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Published: Thursday, 5/10/2012

Vidal Sassoon, 1928-2012: Hairstylist featured cuts that fell into place easily

ASSOCIATED PRESS

LOS ANGELES -- Hairstylist Vidal Sassoon, who undid the beehive with his wash-and-wear cuts and went on to become an international name in hair care, died Wednesday. He was 84.

Mr. Sassoon died at his home in Los Angeles, a police spokesman said. Officers were summoned to the home and determined that he died of natural causes.

When Mr. Sassoon picked up his shears in the 1950s, styled hair was typically curled, teased, piled high, and shellacked into place.

In the 1960s, Mr. Sassoon's creative cuts -- which required little styling and fell into place perfectly every time -- fit right in with the fledgling women's lib movement.

"My idea was to cut shape into the hair, to use it like fabric, and take away everything that was superfluous," Mr. Sassoon said in 1993 in the Los Angeles Times.

"Women were going back to work, they were assuming their own power. They didn't have time to sit under the dryer anymore."

His wash-and-wear styles included the bob, the Five-Point cut, and the "Greek Goddess," a short, tousled perm -- inspired by the "Afro-marvelous-looking women" he said he saw in New York's Harlem.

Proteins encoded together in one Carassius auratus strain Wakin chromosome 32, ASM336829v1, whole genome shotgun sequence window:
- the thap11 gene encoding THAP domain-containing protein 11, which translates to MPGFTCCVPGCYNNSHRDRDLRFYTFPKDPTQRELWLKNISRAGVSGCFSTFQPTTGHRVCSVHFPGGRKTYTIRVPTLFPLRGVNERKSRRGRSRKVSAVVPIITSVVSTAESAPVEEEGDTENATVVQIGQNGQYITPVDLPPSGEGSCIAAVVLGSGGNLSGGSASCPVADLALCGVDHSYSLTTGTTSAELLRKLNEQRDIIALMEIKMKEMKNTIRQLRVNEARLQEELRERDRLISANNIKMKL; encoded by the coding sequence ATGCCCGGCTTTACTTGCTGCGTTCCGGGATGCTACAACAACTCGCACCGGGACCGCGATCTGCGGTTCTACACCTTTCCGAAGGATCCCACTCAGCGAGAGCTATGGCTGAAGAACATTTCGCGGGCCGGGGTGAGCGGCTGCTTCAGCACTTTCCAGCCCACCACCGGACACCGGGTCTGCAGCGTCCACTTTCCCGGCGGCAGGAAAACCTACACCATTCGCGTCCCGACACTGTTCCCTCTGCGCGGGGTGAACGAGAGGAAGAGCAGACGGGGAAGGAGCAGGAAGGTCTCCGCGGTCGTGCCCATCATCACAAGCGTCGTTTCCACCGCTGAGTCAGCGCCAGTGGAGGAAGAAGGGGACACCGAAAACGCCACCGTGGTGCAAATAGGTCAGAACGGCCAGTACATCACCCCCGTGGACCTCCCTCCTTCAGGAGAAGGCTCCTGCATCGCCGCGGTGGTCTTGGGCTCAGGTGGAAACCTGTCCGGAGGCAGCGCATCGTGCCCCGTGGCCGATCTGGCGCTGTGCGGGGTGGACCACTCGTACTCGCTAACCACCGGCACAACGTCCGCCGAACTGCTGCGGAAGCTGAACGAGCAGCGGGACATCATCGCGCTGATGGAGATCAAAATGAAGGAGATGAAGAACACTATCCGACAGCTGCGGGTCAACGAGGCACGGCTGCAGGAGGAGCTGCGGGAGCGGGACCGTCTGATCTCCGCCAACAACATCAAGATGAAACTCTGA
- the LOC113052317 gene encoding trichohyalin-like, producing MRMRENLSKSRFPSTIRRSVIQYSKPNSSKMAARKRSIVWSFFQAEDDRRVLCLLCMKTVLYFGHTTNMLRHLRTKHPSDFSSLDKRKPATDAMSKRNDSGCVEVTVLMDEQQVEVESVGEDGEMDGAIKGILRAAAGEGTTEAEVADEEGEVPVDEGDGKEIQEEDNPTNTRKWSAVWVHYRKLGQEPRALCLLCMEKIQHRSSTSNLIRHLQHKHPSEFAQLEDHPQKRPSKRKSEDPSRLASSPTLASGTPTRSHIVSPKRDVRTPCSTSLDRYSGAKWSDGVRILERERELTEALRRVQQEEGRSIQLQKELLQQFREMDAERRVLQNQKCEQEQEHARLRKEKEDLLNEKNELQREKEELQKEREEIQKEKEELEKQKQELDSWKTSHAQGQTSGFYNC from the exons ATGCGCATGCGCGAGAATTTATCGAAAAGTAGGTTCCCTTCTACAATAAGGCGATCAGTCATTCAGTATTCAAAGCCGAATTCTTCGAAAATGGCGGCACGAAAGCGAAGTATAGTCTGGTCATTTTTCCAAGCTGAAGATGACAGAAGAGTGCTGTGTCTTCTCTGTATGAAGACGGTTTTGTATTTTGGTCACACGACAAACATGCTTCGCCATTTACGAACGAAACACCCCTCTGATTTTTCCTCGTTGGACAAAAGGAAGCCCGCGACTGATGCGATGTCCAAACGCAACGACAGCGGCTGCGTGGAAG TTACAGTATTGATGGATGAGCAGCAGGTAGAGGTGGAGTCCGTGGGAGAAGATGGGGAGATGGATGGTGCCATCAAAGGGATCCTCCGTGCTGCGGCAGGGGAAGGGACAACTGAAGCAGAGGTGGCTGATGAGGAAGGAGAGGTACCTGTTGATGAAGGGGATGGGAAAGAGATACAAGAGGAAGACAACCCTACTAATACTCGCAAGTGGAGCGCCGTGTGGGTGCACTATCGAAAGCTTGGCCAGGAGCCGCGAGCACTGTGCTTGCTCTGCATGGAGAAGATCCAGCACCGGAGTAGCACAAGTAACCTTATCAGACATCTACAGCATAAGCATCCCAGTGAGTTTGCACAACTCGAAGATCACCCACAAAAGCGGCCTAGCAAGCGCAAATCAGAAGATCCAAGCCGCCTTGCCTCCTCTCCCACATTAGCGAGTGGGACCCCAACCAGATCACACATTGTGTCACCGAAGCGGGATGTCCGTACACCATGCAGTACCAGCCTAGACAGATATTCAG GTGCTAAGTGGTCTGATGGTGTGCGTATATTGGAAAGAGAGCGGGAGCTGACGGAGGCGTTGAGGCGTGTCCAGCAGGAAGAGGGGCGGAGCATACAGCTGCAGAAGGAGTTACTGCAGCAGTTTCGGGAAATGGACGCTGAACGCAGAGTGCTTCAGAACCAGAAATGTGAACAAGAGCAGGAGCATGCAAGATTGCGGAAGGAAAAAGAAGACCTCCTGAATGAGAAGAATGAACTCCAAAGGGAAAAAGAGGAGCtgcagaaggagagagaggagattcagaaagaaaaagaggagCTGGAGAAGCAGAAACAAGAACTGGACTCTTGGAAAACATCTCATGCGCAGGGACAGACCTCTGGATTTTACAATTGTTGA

Mr. Sassoon opened his first salon in his native London in 1954 but said he didn't perfect his cut-is-everything approach until the mid-1960s.

Once the wash-and-wear concept hit, though, it hit big, and many women retired their curlers for good.

In 1966, he did a curly look inspired by 1920s film star Clara Bow for the designer Ungaro. He got more headlines when he was flown to Hollywood from London, at a reputed cost of $5,000, to create Mia Farrow's pixie cut for the 1968 film Rosemary's Baby.

Mr. Sassoon opened more salons in England and expanded to the United States before also developing a line of shampoos and styling products bearing his name.

His advertising slogan was, "If you don't look good, we don't look good."

The hairdresser also established Vidal Sassoon Academies to teach aspiring stylists how to envision haircuts based on a client's bone structure.

In 2006 there were academies in England, the United States, and Canada, with additional locations planned in Germany and China.



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